I was in a cab headed from an airport to an office I hadn’t been to before. Gave the driver the address and then sat back and had to make a few phone calls. About 3 minutes into the drive he passes me back his phone to type my destination address into. I thought this was a bit odd but went with it. About 15 minutes into the drive I pull up the location on my own phone to double check where I’m going. I happened to notice we had passed the exit. Autocorrect had struck down my address input into a strange phone.
This situation got me thinking about the power of Uber. When I call a car they have the same information that I have. I see where they are planning to go and the route that they are recommended to take. There is symmetric information between driver and passenger. In a traditional cab I am full of uncertainty: Did he understand my address? Does he know current traffic conditions? Am I taking the most effective route?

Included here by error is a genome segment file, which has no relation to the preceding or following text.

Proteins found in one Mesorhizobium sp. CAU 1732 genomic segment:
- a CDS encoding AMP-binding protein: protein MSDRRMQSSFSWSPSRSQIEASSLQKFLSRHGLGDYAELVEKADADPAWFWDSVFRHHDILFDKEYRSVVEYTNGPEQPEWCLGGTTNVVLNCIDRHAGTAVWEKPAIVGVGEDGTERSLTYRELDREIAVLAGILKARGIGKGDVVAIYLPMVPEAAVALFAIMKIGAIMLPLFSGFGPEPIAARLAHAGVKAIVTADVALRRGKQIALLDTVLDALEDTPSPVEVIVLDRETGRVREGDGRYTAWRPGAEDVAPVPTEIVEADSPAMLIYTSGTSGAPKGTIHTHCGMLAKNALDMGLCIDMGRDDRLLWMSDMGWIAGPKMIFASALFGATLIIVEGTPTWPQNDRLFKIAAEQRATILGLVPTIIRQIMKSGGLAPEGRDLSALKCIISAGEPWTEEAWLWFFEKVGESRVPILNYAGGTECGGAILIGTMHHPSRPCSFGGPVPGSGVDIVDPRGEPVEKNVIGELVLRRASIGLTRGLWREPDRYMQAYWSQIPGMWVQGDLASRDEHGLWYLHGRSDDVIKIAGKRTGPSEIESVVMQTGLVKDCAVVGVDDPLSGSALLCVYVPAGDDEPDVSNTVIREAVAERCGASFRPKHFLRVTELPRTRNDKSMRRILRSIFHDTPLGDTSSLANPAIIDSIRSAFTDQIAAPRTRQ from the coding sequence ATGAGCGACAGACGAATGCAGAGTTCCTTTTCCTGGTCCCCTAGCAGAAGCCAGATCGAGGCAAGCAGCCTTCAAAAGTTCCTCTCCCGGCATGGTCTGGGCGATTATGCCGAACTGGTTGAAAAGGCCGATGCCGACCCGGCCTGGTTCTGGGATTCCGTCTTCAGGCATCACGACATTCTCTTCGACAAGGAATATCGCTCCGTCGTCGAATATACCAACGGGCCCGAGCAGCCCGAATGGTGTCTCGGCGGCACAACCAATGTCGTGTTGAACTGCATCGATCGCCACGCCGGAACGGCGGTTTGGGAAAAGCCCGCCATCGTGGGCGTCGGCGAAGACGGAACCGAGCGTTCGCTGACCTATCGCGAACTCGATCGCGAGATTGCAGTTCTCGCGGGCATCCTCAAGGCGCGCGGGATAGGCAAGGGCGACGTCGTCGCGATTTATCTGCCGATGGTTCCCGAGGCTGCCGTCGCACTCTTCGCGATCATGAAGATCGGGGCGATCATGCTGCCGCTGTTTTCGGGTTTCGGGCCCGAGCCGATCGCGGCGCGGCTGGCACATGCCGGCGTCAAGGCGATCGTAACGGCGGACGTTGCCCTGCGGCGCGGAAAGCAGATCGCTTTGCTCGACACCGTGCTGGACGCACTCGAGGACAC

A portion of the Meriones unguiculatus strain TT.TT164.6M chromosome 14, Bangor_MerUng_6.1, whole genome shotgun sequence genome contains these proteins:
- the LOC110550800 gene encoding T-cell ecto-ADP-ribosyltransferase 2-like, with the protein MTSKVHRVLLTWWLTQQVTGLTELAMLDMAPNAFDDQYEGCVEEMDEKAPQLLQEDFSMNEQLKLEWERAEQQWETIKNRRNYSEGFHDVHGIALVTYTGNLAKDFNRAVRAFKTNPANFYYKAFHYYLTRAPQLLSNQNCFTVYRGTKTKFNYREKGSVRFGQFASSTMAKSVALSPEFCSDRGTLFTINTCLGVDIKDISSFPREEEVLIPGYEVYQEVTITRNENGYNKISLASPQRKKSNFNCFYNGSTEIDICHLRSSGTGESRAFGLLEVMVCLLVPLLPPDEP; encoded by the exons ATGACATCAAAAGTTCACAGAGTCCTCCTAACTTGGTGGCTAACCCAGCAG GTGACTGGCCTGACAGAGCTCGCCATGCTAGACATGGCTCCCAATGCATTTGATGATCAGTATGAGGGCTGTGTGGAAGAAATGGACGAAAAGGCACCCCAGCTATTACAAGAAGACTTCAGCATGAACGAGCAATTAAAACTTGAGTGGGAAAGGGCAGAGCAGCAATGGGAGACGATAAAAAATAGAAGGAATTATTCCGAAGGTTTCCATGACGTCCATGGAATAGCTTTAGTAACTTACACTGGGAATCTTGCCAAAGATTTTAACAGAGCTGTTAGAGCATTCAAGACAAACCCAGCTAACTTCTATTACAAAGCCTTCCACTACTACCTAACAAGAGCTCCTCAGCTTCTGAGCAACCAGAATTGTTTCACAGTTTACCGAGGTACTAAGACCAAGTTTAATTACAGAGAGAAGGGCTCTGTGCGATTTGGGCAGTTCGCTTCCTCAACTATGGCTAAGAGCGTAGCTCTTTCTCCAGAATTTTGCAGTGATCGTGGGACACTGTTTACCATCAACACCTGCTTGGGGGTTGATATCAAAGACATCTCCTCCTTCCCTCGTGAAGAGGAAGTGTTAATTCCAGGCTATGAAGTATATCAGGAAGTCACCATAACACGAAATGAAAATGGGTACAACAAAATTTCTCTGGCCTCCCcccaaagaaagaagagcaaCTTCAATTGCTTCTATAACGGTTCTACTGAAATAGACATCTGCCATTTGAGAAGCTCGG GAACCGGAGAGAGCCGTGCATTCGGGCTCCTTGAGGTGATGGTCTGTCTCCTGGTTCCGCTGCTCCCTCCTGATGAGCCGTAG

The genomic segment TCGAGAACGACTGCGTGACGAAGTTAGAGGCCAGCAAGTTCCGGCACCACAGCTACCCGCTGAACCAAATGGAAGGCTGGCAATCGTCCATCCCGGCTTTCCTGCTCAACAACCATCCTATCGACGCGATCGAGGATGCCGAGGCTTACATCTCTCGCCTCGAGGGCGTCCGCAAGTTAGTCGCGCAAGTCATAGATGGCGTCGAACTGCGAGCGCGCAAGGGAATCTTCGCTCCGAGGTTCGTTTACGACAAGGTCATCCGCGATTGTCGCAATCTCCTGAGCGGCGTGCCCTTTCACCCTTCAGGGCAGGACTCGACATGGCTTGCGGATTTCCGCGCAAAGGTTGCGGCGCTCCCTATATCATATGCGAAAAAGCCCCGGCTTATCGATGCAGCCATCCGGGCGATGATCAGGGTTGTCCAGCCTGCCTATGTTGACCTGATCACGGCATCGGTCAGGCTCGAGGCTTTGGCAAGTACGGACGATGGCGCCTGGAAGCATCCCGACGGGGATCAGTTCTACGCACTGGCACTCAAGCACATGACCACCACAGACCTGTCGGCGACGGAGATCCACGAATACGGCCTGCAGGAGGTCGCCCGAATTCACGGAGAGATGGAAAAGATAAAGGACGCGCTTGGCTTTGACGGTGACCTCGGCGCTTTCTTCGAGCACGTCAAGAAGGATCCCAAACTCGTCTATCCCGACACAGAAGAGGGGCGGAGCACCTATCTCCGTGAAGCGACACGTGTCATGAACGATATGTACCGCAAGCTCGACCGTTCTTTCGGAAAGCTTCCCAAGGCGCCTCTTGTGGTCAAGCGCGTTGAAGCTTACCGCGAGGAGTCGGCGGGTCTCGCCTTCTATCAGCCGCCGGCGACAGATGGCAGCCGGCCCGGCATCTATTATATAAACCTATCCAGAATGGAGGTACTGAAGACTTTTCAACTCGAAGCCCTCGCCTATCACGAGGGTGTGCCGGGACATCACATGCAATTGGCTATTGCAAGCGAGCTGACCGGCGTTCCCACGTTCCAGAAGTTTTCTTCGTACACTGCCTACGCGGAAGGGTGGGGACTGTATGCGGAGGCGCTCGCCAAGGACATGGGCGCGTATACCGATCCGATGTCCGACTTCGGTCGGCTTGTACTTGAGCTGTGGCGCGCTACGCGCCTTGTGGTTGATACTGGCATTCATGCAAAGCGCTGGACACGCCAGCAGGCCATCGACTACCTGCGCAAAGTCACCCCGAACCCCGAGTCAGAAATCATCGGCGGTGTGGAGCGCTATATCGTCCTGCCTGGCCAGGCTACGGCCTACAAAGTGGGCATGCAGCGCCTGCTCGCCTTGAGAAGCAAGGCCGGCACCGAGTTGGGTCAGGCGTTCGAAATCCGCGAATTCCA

Asymmetric information is useful for legacy, incumbent industries. They get to hold data back and leverage it however they see fit for their customers (I’m looking at you CRE). Symmetric information opens up new fields and ways of delighting the customer. It removes the big concerns, allows for instant evaluation of performance and puts more power back with the customer to make judgment calls.
Moving from asymmetric to symmetric information access is by definition a disruptive change. But one that some competitor will eventually do if you don’t.